The second phase of the study will test the levels of the essential element calcium and trace elements zinc, iron, iodine and selenium in the breast milk, and will investigate the nutrient level of the diet of the women participating in the study. The results will help the Laboratory for Infant & Child Nutrition build up a more comprehensive breast milk database in Hong Kong, promoting collaboration between academia and the government in providing information on breast milk and mother and infant nutrition to the general public and promoting the advantages of breastfeeding.
In today’s fast moving and technological world, the advantages of breastfeeding are often forgotten or dismissed as being old fashioned, not necessary, and sometimes even impossible to achieve. Mothers are not always given the support and advice they need to get started with breastfeeding and to continue with breastfeeding in the long term, and they are often challenged by friends, family, and even strangers about their wish to breastfeed. Sadly, our cultural environment does not always recognize the short- or long-term advantages of breastfeeding.
Yet breastfeeding is the best foundation for life that a mother can give her baby. It provides optimal nutrition whatever the age of the baby; protection against allergies, obesity, diabetes, cancer, respiratory, cardiac and many other health problems; and a sense of security and stability for bewildered babies shot out into this noisy, busy world. It enhances intelligence and hearing and ensures optimal development of the jaw and facial muscles, and much more.
Furthermore, breastfeeding mothers themselves also benefit. Breastfeeding offers long-term protection against cancer, osteoporosis, and other health problems. Breastfeeding supports a woman’s postpartum hormone system, allowing her body to adjust more easily to post-pregnancy life by enhancing the excretion of hormones that keep her calm and help the womb and other internal organs to return more quickly and easily to their pre-pregnancy states. And of course, these hormones enhance bonding with her baby. In many parts of the world, breastfeeding is the only form of contraception.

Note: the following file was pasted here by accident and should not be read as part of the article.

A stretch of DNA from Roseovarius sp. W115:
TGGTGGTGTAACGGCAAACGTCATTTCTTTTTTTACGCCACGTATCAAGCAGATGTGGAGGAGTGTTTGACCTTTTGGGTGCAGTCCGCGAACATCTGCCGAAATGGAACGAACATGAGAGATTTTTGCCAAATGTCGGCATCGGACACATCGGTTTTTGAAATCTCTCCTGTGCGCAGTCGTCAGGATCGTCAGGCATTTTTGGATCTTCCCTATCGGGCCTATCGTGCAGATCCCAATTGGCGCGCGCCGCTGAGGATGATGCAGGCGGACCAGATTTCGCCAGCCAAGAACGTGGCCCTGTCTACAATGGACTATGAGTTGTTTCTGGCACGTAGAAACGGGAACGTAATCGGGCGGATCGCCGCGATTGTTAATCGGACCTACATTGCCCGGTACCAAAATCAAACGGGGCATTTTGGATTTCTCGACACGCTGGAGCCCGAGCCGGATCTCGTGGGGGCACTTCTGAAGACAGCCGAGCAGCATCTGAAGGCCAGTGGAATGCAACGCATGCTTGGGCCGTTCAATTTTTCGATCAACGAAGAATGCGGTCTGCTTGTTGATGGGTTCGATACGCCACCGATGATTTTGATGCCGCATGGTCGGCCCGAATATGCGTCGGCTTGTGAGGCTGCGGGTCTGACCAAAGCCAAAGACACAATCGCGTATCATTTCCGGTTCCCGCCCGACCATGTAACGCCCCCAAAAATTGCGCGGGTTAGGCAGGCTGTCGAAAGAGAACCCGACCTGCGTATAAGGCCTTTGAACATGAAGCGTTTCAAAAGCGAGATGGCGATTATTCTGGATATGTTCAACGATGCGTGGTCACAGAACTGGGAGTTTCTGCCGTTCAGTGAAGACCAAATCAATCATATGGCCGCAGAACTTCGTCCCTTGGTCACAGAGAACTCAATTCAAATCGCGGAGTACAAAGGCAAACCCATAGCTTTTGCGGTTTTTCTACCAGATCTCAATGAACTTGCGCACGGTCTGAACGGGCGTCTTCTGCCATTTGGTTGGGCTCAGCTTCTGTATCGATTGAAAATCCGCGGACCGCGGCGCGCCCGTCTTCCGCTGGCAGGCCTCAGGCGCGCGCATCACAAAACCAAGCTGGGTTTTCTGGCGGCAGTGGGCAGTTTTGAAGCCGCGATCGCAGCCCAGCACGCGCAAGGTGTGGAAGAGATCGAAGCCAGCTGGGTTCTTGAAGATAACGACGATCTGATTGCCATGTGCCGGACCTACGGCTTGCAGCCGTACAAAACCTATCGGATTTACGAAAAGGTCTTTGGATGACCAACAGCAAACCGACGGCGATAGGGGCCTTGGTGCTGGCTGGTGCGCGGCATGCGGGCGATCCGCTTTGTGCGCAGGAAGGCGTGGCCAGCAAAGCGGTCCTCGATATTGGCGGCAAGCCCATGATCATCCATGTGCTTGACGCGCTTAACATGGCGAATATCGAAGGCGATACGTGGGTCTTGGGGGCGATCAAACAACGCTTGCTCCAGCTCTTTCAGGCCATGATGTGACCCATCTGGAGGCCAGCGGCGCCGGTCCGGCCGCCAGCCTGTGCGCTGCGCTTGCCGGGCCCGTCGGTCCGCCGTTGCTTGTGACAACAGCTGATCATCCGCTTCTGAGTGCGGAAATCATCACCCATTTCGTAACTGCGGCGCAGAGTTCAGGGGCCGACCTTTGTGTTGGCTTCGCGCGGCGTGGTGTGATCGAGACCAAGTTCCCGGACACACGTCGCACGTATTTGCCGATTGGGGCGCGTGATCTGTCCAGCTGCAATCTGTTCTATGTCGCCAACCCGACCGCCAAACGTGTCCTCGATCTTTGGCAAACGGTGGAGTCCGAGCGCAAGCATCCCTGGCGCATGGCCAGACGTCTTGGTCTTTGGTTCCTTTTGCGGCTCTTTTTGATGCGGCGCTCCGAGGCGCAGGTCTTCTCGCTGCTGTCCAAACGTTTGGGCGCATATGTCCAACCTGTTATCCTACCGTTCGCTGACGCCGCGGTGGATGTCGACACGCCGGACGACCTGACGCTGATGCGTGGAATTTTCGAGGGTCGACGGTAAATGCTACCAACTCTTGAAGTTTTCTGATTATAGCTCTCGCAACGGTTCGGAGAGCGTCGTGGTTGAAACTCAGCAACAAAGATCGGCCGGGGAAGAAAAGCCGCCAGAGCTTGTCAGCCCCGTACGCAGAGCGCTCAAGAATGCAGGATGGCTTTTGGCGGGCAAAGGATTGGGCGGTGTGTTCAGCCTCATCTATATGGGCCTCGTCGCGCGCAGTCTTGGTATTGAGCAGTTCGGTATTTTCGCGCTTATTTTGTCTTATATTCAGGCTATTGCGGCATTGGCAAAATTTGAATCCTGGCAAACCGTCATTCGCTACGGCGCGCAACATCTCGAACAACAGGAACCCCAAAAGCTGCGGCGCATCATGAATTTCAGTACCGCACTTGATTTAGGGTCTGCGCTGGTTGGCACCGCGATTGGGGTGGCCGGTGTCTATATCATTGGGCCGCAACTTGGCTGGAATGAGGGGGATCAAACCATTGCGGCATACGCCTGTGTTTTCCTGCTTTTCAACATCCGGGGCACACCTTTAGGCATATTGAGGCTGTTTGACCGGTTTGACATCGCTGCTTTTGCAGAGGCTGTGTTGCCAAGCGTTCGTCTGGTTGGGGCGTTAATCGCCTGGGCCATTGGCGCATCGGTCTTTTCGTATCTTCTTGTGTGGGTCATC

So why do we still persist with challenging breastfeeding?
La Leche League Switzerland meetings can be found here.
By Joanna Koch
Joanna is a La Leche League leader, a committed Granny to eight wonderful grandchildren, and proud to be a long-time member of the Mothering Matters Team.
Illustration by Bvisual.
Beth (“BVisual”) graduated from university after studying visual communication, specialising in illustration. She’s has been working as a freelance creative and undertaken projects such as the V&A Illustration Awards in London. Beth has projects involving portraits and editorial illustrations under her artist’s name BVisual – see http://www.bvisual.eu/.